2. Better at least waive installation and equipment rental fees.. (all of them) its pretty stupid to have to pay for a cable box separate from your service charge, when you need the cable box to get the service, and cant get the proper cable box anywhere else.

  3. That’s horseshit, I used to do installs, Triple Plays and everything, how they expect a “separate signal”, when all your signal is pretty much run from the same RG6 drop into your house, into the back of your “wireless gateway”? Not to mention all the damn lag spikeage that’s been happening lately, I call bullshit on this.

    • Didn’t they teach networking?
      You can run multiple IPs on one RG6. In this case, they are probably just running a separate sub-net IP for the public wifi, plus your existing sub-net IP for the private connection and wifi. I’m thinking the public wifi will be on a fixed channel that cannot be used by the private wifi, so no channel conflicts. And since the bandwidth throttling is tied to the IP, each IP would have their own controlled speed limits, the public wifi locked at 25Mbps. Then with the public wifi probably using some sort of authentication access like Captive Portal, the public access can be audited by authenticated user and the separate IP.
      These are pretty standard approaches for networking and security. The key difference is that user authentication to network was restricted to a wired connection (ie. setting up the router). Now authentication can be done through anonymous wifi. So, better improve your password for Comcast. I’m sure there are many users with poor passwords that can now be used on someone else’s wifi.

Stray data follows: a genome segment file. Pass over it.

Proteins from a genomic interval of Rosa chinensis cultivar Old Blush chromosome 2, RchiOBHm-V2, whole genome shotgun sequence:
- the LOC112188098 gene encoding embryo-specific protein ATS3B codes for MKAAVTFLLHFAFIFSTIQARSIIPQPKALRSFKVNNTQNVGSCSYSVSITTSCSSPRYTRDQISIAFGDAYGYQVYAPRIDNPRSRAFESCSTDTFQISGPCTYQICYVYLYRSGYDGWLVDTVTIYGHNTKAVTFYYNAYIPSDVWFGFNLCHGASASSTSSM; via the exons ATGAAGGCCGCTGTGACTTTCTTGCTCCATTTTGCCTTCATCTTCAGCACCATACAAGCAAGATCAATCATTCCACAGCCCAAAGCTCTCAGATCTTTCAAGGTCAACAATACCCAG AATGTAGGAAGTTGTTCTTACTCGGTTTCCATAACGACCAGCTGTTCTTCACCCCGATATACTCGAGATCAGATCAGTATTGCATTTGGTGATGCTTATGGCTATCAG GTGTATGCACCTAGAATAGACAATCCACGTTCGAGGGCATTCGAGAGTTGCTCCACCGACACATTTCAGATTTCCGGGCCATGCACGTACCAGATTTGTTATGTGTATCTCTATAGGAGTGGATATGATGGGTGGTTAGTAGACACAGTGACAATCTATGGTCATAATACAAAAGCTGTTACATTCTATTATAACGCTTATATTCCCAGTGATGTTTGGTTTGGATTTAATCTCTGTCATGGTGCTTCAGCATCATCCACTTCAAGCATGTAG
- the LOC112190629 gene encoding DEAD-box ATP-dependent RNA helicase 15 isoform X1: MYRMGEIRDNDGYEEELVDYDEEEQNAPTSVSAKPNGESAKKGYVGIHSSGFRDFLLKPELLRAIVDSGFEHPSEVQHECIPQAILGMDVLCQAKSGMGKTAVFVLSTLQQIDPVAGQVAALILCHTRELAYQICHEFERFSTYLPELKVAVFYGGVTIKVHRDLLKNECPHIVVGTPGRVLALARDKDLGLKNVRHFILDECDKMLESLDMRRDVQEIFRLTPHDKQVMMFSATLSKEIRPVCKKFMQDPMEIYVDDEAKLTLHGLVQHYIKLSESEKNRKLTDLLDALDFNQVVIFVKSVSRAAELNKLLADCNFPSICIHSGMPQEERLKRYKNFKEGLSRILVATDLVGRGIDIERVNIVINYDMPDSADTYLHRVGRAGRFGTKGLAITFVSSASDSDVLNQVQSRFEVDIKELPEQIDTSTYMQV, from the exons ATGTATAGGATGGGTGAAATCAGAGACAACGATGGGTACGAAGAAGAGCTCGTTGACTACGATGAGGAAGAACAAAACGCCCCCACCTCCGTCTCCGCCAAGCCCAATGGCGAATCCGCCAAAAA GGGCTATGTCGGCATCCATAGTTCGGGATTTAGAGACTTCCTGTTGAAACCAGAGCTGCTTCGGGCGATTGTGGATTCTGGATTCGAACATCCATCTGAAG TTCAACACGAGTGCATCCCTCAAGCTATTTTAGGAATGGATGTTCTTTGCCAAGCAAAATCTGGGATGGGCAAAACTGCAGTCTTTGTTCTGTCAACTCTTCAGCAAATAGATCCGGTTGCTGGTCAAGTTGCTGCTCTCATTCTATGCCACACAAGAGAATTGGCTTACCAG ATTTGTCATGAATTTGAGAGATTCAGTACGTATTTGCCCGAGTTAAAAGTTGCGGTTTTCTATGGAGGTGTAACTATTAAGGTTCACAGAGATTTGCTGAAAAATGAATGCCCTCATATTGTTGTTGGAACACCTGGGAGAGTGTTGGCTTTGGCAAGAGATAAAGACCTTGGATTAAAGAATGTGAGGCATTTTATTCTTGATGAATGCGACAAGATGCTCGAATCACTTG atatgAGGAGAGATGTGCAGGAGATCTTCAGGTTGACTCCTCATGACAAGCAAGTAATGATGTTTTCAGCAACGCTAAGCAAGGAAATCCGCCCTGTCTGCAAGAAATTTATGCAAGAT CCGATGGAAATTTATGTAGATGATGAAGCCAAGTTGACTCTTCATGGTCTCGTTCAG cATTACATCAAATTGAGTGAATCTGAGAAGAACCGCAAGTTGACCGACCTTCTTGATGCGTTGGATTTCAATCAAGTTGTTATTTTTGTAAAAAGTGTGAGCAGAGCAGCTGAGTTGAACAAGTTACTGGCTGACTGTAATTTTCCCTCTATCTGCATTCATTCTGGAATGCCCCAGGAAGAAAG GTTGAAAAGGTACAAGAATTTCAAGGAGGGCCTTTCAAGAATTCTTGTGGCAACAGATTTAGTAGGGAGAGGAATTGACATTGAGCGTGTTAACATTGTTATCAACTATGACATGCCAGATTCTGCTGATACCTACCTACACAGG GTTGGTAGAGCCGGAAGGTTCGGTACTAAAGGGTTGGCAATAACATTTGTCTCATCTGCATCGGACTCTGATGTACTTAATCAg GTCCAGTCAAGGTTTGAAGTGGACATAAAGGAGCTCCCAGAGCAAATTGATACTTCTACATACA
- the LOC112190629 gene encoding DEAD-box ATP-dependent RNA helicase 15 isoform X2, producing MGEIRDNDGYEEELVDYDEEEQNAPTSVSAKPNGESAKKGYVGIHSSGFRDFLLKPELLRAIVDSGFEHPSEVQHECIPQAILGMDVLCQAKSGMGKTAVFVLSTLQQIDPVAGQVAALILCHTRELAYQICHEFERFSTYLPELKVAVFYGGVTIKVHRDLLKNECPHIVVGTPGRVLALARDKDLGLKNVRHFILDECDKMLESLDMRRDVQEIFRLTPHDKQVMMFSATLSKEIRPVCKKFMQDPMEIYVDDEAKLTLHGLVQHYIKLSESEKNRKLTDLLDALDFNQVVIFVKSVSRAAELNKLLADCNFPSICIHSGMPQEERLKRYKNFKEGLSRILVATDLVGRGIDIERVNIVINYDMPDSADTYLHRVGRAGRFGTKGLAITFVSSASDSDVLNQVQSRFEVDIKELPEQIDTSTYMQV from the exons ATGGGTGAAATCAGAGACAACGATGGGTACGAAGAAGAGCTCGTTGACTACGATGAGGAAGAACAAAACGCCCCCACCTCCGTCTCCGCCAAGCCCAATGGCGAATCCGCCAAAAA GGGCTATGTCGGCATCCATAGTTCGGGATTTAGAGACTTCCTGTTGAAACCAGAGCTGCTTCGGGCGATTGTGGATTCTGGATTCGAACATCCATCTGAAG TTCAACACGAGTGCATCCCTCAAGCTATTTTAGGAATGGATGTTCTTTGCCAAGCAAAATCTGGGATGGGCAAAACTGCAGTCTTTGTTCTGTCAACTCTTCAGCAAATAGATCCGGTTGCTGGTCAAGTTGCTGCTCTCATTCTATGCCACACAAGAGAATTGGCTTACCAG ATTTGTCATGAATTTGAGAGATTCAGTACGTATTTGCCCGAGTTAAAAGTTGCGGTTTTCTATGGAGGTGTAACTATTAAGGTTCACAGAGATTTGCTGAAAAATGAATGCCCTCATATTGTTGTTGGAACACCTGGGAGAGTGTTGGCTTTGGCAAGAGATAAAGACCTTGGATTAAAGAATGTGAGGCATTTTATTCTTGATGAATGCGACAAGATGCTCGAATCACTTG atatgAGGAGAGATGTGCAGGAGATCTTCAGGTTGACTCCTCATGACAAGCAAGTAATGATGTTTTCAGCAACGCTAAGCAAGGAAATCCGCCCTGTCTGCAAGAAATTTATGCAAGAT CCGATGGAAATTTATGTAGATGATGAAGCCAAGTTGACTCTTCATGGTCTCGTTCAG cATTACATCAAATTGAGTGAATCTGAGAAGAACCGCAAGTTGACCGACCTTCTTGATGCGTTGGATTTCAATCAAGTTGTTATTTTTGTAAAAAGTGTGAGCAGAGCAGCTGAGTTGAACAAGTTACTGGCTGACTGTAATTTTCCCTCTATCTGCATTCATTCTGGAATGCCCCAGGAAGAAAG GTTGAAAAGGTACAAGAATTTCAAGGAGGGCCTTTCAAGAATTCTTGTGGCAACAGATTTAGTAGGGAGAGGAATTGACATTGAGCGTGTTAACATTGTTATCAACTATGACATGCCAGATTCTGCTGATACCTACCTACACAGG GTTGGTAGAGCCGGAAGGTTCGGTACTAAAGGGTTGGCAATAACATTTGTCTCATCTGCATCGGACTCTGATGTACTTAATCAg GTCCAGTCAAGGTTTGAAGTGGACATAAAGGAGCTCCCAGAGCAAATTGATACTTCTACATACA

4. Being fair it’s not the first system of it’s kind – just you usually get something in return, I actually signed up for Fon in Europe, a box you plug into your home broadband creating a hotspot, in return you get free unlimited access to any other hotspot. People without hotspots can still pay to access it, works really well :)

  5. We already have that here in France. Free (which isn’t free, not even close) automatically activate a second wifi channel, usable only by other Free clients. So, basically, being a Free customer, I can have wifi just about anywhere, so long as there is another Free customer. We’ve had that for a couple of years now. You can of course deactivate the system, but by doing that, you no longer have the possibility to wifi hotspots.
    It is secure; you don’t become part of the other network, I can’t see his printers, his network shares, etc, and it requires a password to connect. Also of interest, any traffic generated by someone connecting to your public hotspot can be traced and does not originate from your IP; useful since we have the three strikes system in France.
    I’m not selling France very well, am I? I wonder why…

  6. Seeing how I don’t rent the modem or router from them they will get no free hot spot from me.
    I’ll turn the antenna power down even more,signal cant get thru my plaster walls anyway, unless you stand on my front porch you cant get shit,and I wouldn’t suggest standing om porch to do anything.